The latest technology is changing the shape of the industry and the look and feel of the programmes we watch today. One area where this is particularly prominent is in the mise-en-scène. This is a French theatrical expression term that roughly translates as ‘placing on stage’.
The mise-en-scène has a huge part to play in television production. However, it’s actually an expression relatively few people outside of the industry will recognise. We have borrowed this definition from Elements of Cinema to explain:
‘Mise-en-scène is a French term, which essentially means ‘visual theme’ or ‘telling a story’, that describes the design aspect of a theatre, film or TV production. It includes the arrangement of everything that appears in the framing, from the setting and lighting to the costumes, staging and props.’
Just like any other art form, television production is moulded by society, culture and the technology of the day. That means modern television production teams aren’t just extremely creative visual design experts. They are also aware of how to enhance their vision with the latest technology.
New tech in action on the TV – Bodyguard
To illustrate the way the latest technology is being used in the mise-en-scène, there’s no better case in point than the BBC’s recent hit Bodyguard. It’s easy to overlook the minute details over which members of the production team have pored. However, this intricate prop work really brings it to life.
One of the designers on the show, Matthew Clark, has lifted the lid on some of the painstaking work that goes on behind the scenes. For example, websites seen on the show are built from scratch. PowerPoint presentations are full of exacting detail. Remarkably, the team even designed a whole app for the kompromat on Julia’s tablet.
We have personal experience with the production of Bodyguard, as the crew rented a number of pieces from our team. Video Walls, iPads and LED screens are just a few examples of Hire Intelligence technology that appeared in the show to create the backdrop for the office in the police station and more.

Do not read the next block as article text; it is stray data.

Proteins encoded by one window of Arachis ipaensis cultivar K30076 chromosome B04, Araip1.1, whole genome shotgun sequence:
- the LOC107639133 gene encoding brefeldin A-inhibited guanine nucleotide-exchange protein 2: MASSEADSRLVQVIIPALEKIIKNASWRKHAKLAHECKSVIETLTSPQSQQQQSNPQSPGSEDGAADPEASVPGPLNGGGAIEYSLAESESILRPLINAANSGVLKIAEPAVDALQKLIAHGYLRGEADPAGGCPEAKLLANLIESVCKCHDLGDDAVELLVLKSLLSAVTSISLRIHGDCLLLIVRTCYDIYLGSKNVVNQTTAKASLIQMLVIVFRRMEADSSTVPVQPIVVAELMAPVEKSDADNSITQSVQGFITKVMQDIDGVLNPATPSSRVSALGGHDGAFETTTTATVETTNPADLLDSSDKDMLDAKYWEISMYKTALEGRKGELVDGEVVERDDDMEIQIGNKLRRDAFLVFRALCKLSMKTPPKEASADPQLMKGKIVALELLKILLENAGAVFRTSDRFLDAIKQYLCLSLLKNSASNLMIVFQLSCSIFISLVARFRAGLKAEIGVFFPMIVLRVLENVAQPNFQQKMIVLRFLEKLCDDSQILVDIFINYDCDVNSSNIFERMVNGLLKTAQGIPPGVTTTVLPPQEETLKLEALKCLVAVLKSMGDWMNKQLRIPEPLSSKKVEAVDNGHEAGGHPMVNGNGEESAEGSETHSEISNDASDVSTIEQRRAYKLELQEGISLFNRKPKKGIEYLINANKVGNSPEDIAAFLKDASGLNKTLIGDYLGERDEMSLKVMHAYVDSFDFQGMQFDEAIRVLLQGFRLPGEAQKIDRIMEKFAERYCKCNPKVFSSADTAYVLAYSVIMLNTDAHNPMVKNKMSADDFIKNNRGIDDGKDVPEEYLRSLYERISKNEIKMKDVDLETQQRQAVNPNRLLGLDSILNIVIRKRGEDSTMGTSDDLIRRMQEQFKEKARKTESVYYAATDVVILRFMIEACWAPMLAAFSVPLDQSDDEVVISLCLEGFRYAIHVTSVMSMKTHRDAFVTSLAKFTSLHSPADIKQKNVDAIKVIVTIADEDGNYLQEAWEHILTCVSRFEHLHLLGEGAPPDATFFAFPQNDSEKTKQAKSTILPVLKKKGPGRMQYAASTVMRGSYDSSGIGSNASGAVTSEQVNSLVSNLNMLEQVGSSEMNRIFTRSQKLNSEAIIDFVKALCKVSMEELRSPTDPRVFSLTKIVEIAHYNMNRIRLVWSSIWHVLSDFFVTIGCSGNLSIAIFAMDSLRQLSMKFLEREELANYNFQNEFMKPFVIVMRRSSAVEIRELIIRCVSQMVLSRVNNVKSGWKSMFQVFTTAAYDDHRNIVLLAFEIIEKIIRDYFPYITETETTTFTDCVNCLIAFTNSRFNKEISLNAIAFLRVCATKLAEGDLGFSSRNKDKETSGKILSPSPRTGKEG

Research, research and research
It’s important to make sure everything in the background of your production is perfect. This helps to create a realistic setting and helps the audience suspend their disbelief. For example, you should ensure the scenery is authentic, particularly in a programme set in the ‘real world’. The most important thing is to research what you would expect to see extensively. It could be the Prime Minister’s office in 1944 or a suburban kitchen in 2018. Take note of the year in which the story is set (was that version of the iPhone available then?), the economic status of your characters (no silk bed sheets in the Dickensian orphanage) and the typical decor from the era (avocado bathrooms suites are a must for anything set in the 1970s). You must establish all of these fundamentals before moving into finer details.
Are you creating something set in the present day? Interview people who regularly inhabit the setting. This will give you an idea of what you’ll need to make this look realistic. If your setting is in the past, speak to historians about the era. Read diaries and biographies. Research paintings and drawings to help get a feel for the time. You can then accurately portray it on screen. Even if the story is set in the future, directors consider the timeline that led up to their story so they can establish the look and feel. And if it’s set in the near future, the technology and setting shouldn’t be so far removed from what is available now that the audience struggles to conceive of how society got there.
Technology has revolutionised TV programme production
In addition to being used as props, technology also supports producers to provide a realistic mise-en-scène in other ways. Entertainment and the arts have always embraced technology as a way of encouraging audiences to believe the unbelievable. From the stage mechanics in Shakespeare’s Globe to the CGI in the latest sci-fi epic, a constant stream of new ideas and techniques is changing the way stories are being presented. Modern TV production crews utilise everything from traditional make-up artists and costume designers to animation, graphic design, CGI and 3D printers.
Hire the best TV technology for less
Once you’ve done your research, you can then communicate your vision to your technology provider. Hire Intelligence has worked on a variety of projects. We have provided props or computing power for work behind the scenes for box office hits like Spectre and Kick Ass 2, as well as the popular television drama Black Mirror and the upcoming ITV series The Man. We’ve also supplied technology solutions for non-fictional programmes such as The Grand Tour and big brand commercials.
Hire Intelligence can advise you on how to build the set you want. We can supply the technology you need to create a realistic mise-en-scène. And we can recommend workstations for working with editing and rendering large media files. Essentially, we can deliver, set up and maintain the equipment so you can concentrate on the business of wowing audiences! We have a huge range of tech available on short-term and long-term deals. Request a quick quote or get in touch to discuss your requirements.